A CSUMB student’s experience on studying abroad

By Madi Rapella
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Tyrus Torres on the road to Atami Castle. Photo by Tyrus Torres.

There are many reasons as to why a student may not want to study abroad “be it lack of money, familial distance or personal security” says Tyrus Torres, a third-year Japanese language and culture major. However, studying abroad in Japan since September 2017 has made Torres realize that the reasons to do it far outweigh any others.

He advises for the students who may feel too nervous or doubtful to study abroad to “just do it.”

“It may seem daunting, scary and even crazy at first, but thousands of students travel abroad each year and the majority will always come back with lifelong memories,” says Torres.

Torres has been wanting to experience different cultures, food and lifestyles. He chose Japan because it was recommended to study abroad for language acquisition and cultural immersion. Although he had a lot of cities to choose from, Torres ended up picking Dokkyo Daigaku in Saitama Prefecture. Dokkyo University, located on the outskirts of Tokyo, is a German language school that focuses international economics, politics, languages and history.

When he arrived in Japan on Sep. 12, it was a pleasant shock for Torres having not been used to heavily populated cities. He was amazed by the city’s public transportation, street lights and bicycles. He had to learn how to clean a tatami floor, use a Japanese toilet/washer, and dry clothes. Torres has also had to learn how to navigate store services and products which he claims are much more affordable than in the U.S.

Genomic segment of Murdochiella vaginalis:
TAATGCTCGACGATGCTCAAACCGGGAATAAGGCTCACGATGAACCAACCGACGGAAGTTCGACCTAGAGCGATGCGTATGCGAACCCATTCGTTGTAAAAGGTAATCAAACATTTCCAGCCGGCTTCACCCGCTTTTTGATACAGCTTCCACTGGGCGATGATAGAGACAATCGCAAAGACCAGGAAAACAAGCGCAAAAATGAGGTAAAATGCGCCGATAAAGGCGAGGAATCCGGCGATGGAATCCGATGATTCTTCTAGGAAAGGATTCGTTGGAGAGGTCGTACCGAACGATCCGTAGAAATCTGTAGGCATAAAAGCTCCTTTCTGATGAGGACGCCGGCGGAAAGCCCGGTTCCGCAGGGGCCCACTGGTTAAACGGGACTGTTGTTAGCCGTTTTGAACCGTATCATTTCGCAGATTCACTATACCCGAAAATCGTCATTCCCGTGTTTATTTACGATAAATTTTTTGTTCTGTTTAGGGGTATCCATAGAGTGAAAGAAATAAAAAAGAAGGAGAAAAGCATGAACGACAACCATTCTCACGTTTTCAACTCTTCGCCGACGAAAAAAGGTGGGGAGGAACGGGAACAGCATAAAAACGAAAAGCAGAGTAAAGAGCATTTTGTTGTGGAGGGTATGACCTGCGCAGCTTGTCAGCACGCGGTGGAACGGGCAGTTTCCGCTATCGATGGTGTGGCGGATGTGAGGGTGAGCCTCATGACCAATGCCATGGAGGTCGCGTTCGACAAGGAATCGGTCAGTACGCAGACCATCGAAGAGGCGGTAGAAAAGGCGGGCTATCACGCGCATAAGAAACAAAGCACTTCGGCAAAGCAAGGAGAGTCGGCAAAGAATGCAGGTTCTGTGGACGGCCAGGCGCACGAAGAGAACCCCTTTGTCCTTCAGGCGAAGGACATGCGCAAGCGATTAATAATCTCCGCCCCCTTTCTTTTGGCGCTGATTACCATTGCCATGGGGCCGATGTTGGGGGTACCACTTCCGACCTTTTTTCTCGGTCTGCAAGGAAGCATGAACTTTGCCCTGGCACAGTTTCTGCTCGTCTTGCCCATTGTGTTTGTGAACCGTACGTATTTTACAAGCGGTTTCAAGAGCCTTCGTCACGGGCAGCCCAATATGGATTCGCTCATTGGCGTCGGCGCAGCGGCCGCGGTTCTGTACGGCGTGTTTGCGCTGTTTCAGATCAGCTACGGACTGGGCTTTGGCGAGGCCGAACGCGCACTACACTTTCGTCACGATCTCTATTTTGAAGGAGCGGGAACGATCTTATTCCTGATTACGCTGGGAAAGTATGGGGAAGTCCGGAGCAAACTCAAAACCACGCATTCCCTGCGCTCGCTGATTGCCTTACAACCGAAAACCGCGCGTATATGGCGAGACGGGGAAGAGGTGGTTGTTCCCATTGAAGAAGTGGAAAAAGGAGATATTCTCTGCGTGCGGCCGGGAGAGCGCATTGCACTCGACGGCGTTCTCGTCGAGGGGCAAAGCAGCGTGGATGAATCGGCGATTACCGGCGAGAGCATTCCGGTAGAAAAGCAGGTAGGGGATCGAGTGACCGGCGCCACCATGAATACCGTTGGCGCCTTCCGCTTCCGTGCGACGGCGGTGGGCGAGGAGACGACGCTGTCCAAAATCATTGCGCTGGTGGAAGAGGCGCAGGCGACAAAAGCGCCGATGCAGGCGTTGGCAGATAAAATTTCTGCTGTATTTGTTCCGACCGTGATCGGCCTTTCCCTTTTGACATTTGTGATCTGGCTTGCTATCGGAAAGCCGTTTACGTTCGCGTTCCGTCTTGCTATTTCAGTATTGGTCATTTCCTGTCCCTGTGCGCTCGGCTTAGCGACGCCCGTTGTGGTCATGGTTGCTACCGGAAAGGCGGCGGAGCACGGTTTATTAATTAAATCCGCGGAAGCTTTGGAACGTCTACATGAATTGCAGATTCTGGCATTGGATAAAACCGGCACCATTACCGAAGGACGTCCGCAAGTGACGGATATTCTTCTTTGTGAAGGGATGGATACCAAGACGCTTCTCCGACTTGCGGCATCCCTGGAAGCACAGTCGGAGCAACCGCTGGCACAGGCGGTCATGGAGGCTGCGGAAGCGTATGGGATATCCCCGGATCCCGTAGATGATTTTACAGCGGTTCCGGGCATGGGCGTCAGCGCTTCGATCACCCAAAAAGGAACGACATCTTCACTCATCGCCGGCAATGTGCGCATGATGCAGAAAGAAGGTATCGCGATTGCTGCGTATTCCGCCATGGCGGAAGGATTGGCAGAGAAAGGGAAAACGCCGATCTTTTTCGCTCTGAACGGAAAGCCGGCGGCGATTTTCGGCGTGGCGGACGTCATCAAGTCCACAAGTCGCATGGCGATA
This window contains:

As for the learning curve, Torres’s experience has been enjoyable because his courses are well suited for his language ability. He expected his days to be filled with studying, attending Japanese Language courses and having a limited social life. However, he says that his courses and the university staff are understandable; they have allowed him free time to catch up on studying, napping and socializing.

Torres has had national and international students reach out to him. They have taught him about the Japanese culture and about other countries’ cultures. He expected to befriend more Japanese students, as opposed to exchange students, but he found it challenging because of their schedules.

Since living in a different country, Torres has tried a wide variety of Japanese food such as traditional ramen, Indian curry and takoyaki. Although there was much to choose from, he noticed it was hard to gain weight due to Japan’s smaller and healthier portions. In addition, the majority of people in Japan do not own cars in the city, so most of them either bike, walk or take the train.

Even though Torres has been living in one of the most populated cities, he sometimes feels alone and ostracized. He says it is common to feel this way due to living in a homogenous country like Japan. Whenever he feels down he remembers that “there are others all around you who want to reach out and interact with you.”

Torres believes that studying abroad has helped him “grow in ways he has never thought possible” and it has “allowed him to take control over his life instead of being caught up in a mundane schedule.” Even if you do not know a country’s language well, he says that immersion is the best way to learn it. It is not too late for you to have your own study abroad experience. The deadline for studying abroad in the Fall of 2018 is May 2. To learn more about Fall 2018 study abroad programs go to csumb.edu/educationabroad/education-abroad-fall-2018-deadlines.

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